There is a huge number of Warhammer Fantasy players with existing armies, and they are (or we are, although I sold my armies long ago) missing the feeling of that game, the rank-and-file units, rear charges, the magic, and so on.

 

Indeed but will they buy new miniatures? Of course you could use your WHF minis, just make a tray and put them on but we don't really know the scale yet and the LOS rules, if however you could just buy unit cards, templates. rulebook and stuff without the miniatures you could use your WHF miniatures but FFG would earn less.

As a vampire count player i'm interessted in the undead but of course it would be good if i could use the miniatures i already one, woudl save me money.

 

 

Based on a comparison picture with a Descent 2e figure that I had in hand and know the size of, I can now without any doubt tell you that the scale of RWM will be mid-sized 28mm, akin to what Mantic or historical plastics manufacturers offer. Relatively compatible but with slightly different proportions when compared to what GW offers.

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Indeed but will they buy new miniatures? 

 

 

That's where the price tag comes in. If the boxes are reasonably priced (and you will be able to mix and match the models with the mantic ones for example) then they would buy into the game I think. I hope they will sell the trays separately though.

 

And of course it would mean less purchases in short term for FFG, but the larger player base would compensate for it in the long term.  

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2. Price.  I'm not talking about price of miniatures per say, but general cost to play the game.  The core box set comes with 2 armies and will cost 100 bucks but what we don't know is are those two full armies?  Or are those miniatures just enough to have a demo game like X-Wing and Armada?  How many more miniatures will you need to have a sense of completion and a robust option filled game?  How much diversity will each army have and how many armies will there be?  All of these things will ultimately drive up or down the cost of the game and while you could argue that it's "cheaper" then X or Y game the truth is right now we have no real clue what the cost will be, no one can say its cheaper than anything else right now.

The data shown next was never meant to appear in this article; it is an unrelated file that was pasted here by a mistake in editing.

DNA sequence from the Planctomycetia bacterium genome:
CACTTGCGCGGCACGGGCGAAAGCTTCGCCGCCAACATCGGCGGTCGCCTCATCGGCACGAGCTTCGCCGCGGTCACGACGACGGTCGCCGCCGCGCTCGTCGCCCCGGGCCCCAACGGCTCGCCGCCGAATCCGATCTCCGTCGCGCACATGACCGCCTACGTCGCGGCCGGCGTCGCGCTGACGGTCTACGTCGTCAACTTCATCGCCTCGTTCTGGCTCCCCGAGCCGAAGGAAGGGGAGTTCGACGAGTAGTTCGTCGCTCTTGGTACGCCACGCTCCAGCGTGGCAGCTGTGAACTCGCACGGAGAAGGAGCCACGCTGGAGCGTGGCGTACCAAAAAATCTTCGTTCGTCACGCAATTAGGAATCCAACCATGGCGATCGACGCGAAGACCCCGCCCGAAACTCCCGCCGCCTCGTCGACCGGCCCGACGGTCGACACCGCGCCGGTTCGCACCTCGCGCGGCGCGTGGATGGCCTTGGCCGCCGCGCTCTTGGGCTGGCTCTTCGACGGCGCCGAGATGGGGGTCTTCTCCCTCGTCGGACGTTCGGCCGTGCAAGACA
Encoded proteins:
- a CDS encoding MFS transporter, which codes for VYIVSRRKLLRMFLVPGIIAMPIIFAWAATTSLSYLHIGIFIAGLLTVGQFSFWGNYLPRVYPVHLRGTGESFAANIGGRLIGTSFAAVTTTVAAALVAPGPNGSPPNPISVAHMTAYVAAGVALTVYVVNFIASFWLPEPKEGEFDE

3.  Last but not least a player base.  As strange as it may sound, one of the key reasons I believe a lot of miniatures games don't take off is because they don't have a player base and one never forms because everyone is sitting around not buying the game waiting for one to form.  It's like a chicken before the egg problem, people want to play it, can't find opponents so they wait for the game community to grow, which of course it doesn't because everyone else is also "waiting and seeing" what happens.

 

 

To your number 2, TallTonyB (the guy who did the GenCen Demo) said this in the Team Covenant video thread:

 

 

1st quarter 2017 is a ways off so things may change, but as of the rule set that was current the day of the demo the squad point limit of a full size game is 200 points. The human army in the demo was 99 with no upgrades and the undead was about 94. The regulation play size is 3'x6' with is twice as wide and a few inches deeper than the demo table. The scoring system is very similar to Armada in that kills get you points, but you will need to rock the objectives also to pull out a win. It's limited to 8 rounds.